An early withdrawal penalty is a penalty charge which applies when you withdraw assets from a bank account without observing the specified notice period.
The terms and conditions of a bank account specify what amount of assets can be withdrawn without notice. Withdrawals in excess of that limit can only be performed at the end of a notice period, or an early withdrawal penalty may apply.
Typically, an early withdrawal penalty is only levied on the portion of the withdrawal which exceeds the notice-free limit. This penalty charge is normally charged as a percentage of the amount and can be relatively high.
Penalty charges of 0.5% are common. However, many banks have raised their early withdrawal penalties to 2% over recent years. Banks justify these high charges by citing the tighter liquidity regulations imposed by the Swiss financial supervisory authority FINMA. These regulations aim to prevent the rapid outflow of assets from Swiss banks, and subsequent illiquidity, in the event of a financial crisis.
Example: The terms and conditions of a savings account specify that you can freely withdraw up to 10,000 francs per month. Larger withdrawals are subject to a notice period of 3 months, with a 2% early withdrawal penalty if this notice period is breached. If you want to withdraw 40,000 francs in one month, you must pay an early withdrawal penalty of 600 francs (2% of 30,000 francs).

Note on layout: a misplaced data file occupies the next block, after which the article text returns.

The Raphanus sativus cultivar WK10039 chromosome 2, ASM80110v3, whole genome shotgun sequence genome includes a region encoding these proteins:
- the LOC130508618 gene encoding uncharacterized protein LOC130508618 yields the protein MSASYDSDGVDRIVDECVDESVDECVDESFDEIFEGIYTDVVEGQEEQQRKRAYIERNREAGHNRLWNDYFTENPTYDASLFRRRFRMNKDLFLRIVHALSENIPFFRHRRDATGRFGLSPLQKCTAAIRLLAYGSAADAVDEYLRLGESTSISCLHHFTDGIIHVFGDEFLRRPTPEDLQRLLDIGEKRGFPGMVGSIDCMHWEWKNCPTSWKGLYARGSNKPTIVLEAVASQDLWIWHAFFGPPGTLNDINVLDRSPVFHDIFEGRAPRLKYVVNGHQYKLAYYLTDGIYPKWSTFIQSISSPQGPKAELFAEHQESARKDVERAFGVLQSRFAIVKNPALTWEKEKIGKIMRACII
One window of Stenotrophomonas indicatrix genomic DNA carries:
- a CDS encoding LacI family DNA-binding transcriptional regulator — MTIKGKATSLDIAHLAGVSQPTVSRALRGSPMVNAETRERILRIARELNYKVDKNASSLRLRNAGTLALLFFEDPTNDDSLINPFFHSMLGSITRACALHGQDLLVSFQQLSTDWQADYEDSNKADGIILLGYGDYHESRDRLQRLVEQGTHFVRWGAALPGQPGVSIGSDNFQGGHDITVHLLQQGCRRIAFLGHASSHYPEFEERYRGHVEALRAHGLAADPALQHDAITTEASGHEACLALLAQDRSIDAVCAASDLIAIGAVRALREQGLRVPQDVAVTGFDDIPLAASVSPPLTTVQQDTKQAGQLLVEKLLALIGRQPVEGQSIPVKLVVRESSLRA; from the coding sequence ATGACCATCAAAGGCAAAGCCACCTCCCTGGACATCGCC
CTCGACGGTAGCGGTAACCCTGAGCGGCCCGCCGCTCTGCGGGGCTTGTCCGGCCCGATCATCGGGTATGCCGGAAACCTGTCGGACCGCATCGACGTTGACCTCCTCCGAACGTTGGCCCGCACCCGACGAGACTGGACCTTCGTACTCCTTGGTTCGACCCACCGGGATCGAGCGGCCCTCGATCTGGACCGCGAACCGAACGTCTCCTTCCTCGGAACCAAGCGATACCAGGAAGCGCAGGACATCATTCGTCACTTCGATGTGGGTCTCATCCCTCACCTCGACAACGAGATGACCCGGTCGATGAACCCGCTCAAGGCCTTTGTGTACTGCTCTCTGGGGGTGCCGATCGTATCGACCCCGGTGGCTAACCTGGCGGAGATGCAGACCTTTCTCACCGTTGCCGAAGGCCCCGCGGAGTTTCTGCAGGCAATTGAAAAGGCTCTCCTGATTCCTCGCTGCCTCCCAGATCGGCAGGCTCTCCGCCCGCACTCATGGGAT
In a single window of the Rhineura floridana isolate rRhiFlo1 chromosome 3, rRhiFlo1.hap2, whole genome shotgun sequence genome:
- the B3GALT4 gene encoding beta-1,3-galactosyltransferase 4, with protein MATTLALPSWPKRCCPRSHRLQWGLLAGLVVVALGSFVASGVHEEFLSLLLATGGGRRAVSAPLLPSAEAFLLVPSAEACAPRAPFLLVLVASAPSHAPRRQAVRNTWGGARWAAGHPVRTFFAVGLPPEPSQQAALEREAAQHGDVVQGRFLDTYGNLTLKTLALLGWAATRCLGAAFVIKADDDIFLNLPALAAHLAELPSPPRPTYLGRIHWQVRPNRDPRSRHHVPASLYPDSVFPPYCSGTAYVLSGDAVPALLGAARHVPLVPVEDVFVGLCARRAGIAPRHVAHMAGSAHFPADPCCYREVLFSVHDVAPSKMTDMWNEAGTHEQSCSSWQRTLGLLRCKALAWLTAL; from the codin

Depending on the bank and account type, there may be some exceptions. Some banks do not charge an early withdrawal penalty when assets are withdrawn for the purpose of investment in other products (mortgages or securities, for example) provided by the same bank.
Swiss checking accounts generally do not place tight limitations on withdrawals. However, penalty fees are very prominent on Swiss savings accounts. The rule of thumb for savings accounts is: The higher the interest earnings, the more restrictive the withdrawal terms and conditions will be, and the higher the likeliness that an early withdrawal penalty will apply. For this reason, you should look at all terms and conditions when choosing a savings account, in addition to the yield rates offered.
Swiss savings account comparison